Online International Conference on THEORISING ANTICASTEISM

Dr. Mahitosh Mandal's picture
Type: 
Conference
Date: 
June 7, 2022 to June 8, 2022
Location: 
India
Subject Fields: 
Colonial and Post-Colonial History / Studies, Ethnic History / Studies, Human Rights, Nationalism History / Studies, South Asian History / Studies

Department of English

Presidency University, Kolkata

Presents

A Two-Day Online International Conference

7th and 8th June 2022 (Google Meet)

On

Theorising Anticasteism

Convenor: Dr Mahitosh Mandal, Head, Department of English

 

Concept Note:

Casteism can be described, among other things, as a deep-rooted prejudice that motivates and leads to caste-based atrocities and discrimination against the ‘lower castes’ and outcastes (Dalits) of the Indian subcontinent and Indian diaspora. Such discrimination is multi-layered and is on the rise. As of 2020, every 10 minutes a crime is committed against a Dalit and every day 8 Dalit women are subjected to rape in India. Crimes against the Dalits include murder, lynching, massacre, suicide, social ostracization, economic exploitation, and sexual abuse. Multiple instances of caste-based discrimination, specifically in the Indian diaspora of the USA and UK (e.g. the incident at the BAPS temple, New Jersey; the CISCO case etc.), confirm that casteism is not confined to the Indian subcontinent and that, as apprehended by Babasaheb Ambedkar, caste has indeed become a global problem. Remarkably, European Union has repeatedly taken note of rampant casteism and has resolved to eliminate caste discrimination. As summed up by Anand Teltumbde, capitalistic modernity, the republican constitution, neoliberalism, and globalisation, all have failed to prevent the persistence of casteism.

The proposed conference on ‘theorising anticasteism’ sets out to explore why casteism persists even in the 21st century, particularly through a dual gesture of ‘unmasking the unethical operations of caste’ (Meena Dhanda) and a critique of the history, strategies, and achievements of anticaste movements. Both the terms ‘anticaste’ and ‘anticasteism,’ used without a hyphen but subject to debate, are intended to be annotated and theorised at length. Anticasteism, at a preliminary level, could be considered both as praxis and a critical conceptual category. Theorising anticasteism simultaneously opens up possibilities of interrogating the history and contemporaneity of anticaste resistance and reformulating the problem of casteism at material, ideological, sociological, philosophical, phenomenological, psychological, clinical and artistic and representational levels. The conference thereby aims at revisiting and expanding on the project of ‘annihilation of caste’ proposed by Babasaheb Ambedkar in 1936.

The works of Gajendran Ayyathurai (‘Critical Caste Studies’), Dhanda (‘Philosophical Foundations of Anti-casteism’), Gopal Guru (‘theoretical Brahmins and empirical Shudra’), Kancha Ilaiah (‘Dalitisation’), Sushrut Jadhav (casteism as ‘psychological ethnocide’), Balmurli Natrajan (‘culturalization of caste’), Shailaja Paik (Dalit women’s ‘double discrimination’), Teltumbde (‘Theorising Dalit movements,’ Caste atrocities as ‘India’s hidden apartheid’), and Suraj Yengde (‘many shades of Dalits’), among others, can be used as points of reference for those writing proposals for this conference.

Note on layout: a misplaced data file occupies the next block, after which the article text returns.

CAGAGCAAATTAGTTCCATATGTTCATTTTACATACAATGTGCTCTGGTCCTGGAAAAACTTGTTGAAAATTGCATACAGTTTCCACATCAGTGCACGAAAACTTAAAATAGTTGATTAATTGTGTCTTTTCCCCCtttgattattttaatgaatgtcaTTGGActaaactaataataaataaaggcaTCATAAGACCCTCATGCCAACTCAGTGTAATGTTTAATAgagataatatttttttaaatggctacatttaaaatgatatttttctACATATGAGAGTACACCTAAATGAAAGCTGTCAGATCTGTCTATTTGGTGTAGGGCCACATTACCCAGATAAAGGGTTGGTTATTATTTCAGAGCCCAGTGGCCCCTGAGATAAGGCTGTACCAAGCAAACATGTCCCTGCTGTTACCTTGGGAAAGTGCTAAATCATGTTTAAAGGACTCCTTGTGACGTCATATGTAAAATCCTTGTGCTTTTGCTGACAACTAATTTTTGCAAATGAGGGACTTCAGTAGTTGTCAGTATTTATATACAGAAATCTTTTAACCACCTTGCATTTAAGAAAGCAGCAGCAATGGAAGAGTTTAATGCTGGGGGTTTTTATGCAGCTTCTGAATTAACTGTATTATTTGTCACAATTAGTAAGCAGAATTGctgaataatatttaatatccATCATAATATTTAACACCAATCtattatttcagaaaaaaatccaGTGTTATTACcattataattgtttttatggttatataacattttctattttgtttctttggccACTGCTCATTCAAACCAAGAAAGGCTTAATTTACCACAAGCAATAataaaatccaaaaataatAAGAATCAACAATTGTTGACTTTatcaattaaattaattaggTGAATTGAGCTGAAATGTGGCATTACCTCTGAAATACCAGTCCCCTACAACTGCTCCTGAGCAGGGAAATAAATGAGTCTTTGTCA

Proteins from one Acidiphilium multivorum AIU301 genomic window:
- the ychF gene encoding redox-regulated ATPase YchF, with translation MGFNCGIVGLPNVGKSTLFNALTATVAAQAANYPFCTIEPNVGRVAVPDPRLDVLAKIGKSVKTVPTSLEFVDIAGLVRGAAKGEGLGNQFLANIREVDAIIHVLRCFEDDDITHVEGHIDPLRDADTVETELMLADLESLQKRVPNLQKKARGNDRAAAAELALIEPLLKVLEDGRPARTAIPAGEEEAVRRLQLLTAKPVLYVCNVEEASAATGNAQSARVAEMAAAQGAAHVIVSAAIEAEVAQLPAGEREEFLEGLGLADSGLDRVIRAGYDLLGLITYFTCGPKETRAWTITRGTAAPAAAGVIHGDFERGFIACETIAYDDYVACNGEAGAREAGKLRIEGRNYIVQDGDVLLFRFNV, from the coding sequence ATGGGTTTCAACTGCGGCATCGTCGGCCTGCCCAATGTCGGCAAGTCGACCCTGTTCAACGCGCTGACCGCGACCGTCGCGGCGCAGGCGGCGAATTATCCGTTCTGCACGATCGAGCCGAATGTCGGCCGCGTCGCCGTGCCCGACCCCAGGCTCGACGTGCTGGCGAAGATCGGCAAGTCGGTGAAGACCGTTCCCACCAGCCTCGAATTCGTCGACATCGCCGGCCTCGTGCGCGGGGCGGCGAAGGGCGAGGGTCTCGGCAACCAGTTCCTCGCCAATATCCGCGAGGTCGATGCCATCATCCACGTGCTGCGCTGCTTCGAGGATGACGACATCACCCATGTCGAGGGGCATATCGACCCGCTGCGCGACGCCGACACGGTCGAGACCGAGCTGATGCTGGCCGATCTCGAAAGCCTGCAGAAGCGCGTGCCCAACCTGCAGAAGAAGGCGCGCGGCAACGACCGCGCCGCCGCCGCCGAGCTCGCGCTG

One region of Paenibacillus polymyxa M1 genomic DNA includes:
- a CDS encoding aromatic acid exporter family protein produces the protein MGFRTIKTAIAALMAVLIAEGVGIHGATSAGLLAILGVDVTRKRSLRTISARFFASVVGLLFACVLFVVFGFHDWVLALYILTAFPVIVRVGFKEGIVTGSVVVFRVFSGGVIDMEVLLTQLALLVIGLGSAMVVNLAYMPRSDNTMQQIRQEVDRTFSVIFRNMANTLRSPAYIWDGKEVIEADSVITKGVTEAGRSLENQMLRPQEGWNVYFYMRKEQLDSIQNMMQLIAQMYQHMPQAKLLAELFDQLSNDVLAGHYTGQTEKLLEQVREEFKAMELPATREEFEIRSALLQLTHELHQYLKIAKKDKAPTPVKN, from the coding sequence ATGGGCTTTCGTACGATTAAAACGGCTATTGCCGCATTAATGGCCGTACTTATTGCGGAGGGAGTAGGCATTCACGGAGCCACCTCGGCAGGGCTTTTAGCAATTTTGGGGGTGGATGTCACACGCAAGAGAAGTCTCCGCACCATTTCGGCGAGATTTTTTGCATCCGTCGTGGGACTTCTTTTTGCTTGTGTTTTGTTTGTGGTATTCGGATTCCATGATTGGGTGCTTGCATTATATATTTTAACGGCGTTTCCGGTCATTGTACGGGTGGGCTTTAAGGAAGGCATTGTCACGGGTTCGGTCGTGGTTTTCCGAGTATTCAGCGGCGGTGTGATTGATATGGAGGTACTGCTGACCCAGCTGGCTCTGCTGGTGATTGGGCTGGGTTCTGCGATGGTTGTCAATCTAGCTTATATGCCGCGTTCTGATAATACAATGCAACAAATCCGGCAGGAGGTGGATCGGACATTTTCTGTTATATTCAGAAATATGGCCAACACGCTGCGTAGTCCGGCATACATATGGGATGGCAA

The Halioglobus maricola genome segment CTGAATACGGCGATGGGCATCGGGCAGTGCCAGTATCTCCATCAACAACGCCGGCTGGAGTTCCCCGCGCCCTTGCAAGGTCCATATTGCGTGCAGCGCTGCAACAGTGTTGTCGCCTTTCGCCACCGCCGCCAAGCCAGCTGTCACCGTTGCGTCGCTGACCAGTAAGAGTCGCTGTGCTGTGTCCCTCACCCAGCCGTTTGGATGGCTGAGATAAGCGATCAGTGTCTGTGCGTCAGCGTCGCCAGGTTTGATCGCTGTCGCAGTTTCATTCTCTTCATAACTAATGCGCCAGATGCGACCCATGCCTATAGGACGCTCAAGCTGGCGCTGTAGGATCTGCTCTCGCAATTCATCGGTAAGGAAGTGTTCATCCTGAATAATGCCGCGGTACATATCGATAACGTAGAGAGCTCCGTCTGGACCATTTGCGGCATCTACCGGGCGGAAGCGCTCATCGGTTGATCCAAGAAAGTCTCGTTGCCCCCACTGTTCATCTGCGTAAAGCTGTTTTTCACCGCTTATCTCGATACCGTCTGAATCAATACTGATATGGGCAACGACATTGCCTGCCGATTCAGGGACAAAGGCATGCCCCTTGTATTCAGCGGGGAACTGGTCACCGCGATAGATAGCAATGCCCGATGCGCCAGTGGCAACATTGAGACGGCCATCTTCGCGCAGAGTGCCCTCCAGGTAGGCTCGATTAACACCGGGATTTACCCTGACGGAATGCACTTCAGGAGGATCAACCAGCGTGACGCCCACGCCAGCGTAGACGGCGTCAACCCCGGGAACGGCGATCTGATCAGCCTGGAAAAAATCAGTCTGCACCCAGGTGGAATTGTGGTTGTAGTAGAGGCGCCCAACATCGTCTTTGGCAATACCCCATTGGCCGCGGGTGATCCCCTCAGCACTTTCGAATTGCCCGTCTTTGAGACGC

Papers are expected to fall within the following METHODOLOGICAL range:

  1. Close readings of casteist and anti-caste texts (literature, films, graphic narratives, popular culture, politico-philosophical works, and scriptures)
  2. Critical study of anticaste thinkers
  3. Analysis of specific cases of caste-based violence
  4. Historicising pivotal events of anticaste movements
  5. Key concepts in theorising anticasteism

Abstracts may address but need not be limited to the following TOPICS:

  1. Decolonization as debrahminization
  2. Anticaste leaders and colonial masters
  3. Diasporic casteism, global brahmanism
  4. Cultural and academic reproduction of brahmanism
  5. Casteism vis-à-vis nationalism
  6. Political parties, Dalit Phobia and Dalitphilia
  7. Phenomenology of casteism
  8. Psychologising casteism
  9. Biopolitics of caste
  10. Interrogating Dalit politics, rethinking anticaste resistance
  11. Interrogating caste-based identity politics
  12. Revisiting the laws and policies against casteism
  13. Defining ‘Ambedkarism’ and ‘Periyarism’
  14. Dalit historiography vis-à-vis postcolonialism, Marxism, and subaltern studies
  15. Dalit aesthetics as anticasteism
  16. Dalit feminism as anticasteism
  17. Anticaste activism
  18. Anticaste publishing
  19. Caste atrocities and comparative genocide
  20. Anticasteism and the counter-hegemonic religion and culture
  21. Intersectionality: anticasteism and antiracism; anticasteism and anticolonialism; anticasteism and LGBTQIA+ movements; anticasteism and feminism; and so on

Information for the participants:

  • Abstracts: 400-500 words
  • Deadline for the submission of abstracts: 30th April 2022
  • Notification of acceptance of abstracts: 15th May 2022
  • Bio-note (full name, designation, affiliation, research interests): 100-150 words
  • Abstracts with a title and a bio-note must be emailed to anticasteism.presidency@gmail.com
  • There is no registration fee but all speakers and participants must register online before 30th May 2022 by filling in a Google Form available here.

 

Contact Info: 

Dr Mahitosh Mandal, Head, Department of English